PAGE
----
Serious flaws in Iran Air's fleet maintenance and airworthiness programmes led to the decision to ban most of the flag-carrier's aircraft from European Union operations.
Iran's Civil Aviation Organisation has demonstrated "several weaknesses" in its oversight of Iran Air, including a lack of detailed review of maintenance programmes and minimum equipment lists.
These failings have led to "failure to detect errors" made by the airline, states the European Commission in an assessment detailing its rationale for blacklisting the carrier.
Iran Air is suffering "significant deficiencies" in the management of airworthiness and maintenance, it says.
"In particular basic errors had been made in the maintenance programmes leading to significant omissions from the programmes for safety-related equipment on the Airbus A320 fleet and the Boeing 747-200 freighter," it adds.
Ramp check results from Iran Air's A320s are "noticeably worse" than those for other aircraft in the airline's fleet.
Assessment of the airline's operations has shown that the A320 fleet maintenance system "failed to ensure that deferred items had been rectified in the specified timescales".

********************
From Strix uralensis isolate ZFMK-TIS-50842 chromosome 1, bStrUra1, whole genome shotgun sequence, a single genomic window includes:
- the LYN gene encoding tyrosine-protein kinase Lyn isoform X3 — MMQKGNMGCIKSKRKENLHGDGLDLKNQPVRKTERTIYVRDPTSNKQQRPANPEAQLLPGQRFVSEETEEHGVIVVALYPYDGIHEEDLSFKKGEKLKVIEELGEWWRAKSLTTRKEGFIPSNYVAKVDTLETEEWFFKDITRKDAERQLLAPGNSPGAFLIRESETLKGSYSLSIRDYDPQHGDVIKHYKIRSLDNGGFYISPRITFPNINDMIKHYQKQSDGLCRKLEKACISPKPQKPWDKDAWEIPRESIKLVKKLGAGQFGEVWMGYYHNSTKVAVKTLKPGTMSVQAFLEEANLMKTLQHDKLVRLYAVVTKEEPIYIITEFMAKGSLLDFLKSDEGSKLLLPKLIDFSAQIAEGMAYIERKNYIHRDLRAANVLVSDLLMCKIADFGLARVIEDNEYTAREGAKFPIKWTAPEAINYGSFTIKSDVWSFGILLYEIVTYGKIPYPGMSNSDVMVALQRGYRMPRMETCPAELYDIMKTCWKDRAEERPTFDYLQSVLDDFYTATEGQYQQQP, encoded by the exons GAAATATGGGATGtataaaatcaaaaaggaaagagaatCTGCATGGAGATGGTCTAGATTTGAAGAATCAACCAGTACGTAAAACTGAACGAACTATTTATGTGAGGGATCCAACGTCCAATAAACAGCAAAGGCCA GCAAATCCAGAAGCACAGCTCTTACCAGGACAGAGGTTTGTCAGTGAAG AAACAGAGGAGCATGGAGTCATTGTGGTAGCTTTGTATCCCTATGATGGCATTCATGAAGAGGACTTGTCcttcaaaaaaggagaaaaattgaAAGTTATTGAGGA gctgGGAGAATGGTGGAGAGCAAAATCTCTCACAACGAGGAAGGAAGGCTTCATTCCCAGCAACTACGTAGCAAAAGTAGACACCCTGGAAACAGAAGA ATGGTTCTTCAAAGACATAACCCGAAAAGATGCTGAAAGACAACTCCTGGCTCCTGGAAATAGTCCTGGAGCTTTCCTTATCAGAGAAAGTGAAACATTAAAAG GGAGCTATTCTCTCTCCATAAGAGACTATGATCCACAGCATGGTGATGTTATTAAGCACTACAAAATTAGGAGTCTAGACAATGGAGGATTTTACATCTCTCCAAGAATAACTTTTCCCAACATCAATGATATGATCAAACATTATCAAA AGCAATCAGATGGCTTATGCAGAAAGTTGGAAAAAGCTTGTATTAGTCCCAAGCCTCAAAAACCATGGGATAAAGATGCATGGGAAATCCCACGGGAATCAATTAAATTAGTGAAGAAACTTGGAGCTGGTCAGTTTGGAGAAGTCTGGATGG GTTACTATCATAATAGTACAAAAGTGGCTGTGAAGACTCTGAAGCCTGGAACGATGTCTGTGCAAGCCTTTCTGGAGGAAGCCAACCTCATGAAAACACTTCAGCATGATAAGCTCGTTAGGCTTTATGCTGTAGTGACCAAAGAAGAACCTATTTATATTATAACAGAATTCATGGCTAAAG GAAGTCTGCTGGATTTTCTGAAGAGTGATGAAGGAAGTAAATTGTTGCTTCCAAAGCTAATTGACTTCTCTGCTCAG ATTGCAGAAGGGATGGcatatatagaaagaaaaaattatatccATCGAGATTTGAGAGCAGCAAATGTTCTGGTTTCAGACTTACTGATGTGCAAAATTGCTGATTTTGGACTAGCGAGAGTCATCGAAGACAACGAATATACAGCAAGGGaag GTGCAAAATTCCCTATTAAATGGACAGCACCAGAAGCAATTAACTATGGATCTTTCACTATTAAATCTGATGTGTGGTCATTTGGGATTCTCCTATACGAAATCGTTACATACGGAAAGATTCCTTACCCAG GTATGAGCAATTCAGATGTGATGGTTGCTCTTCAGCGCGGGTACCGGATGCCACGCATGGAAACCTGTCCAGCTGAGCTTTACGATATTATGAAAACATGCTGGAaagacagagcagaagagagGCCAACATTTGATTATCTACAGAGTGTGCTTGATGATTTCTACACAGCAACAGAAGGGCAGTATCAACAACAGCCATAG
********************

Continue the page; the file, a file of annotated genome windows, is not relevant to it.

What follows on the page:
No flight-data monitoring has been carried out on the A320 fleet while the rate of data-gathering on other aircraft has been "very low", the Commission adds: "Moreoverthe company is failing to address the basics in terms of the continued airworthiness of its aircraft."
Iran Air's A320s, along with its Boeing 747s and 727s, have been included in the most recent revision of the European Union blacklist.
The Commission acknowledges that, during an assessment visit in May-June, the Civil Aviation Organisation was able to demonstrate an oversight system which "complies with the intent" of ICAO regulations, and that the CAO had a "strong commitment" to adopting modern safety management techniques.
It adds that the CAO has corrected previously-identified weaknesses in audit follow-up procedures, through a system which enables urgent safety issues to be addressed quickly, and says the CAO has shown an "open, co-operative and constructive approach" to addressing shortfalls.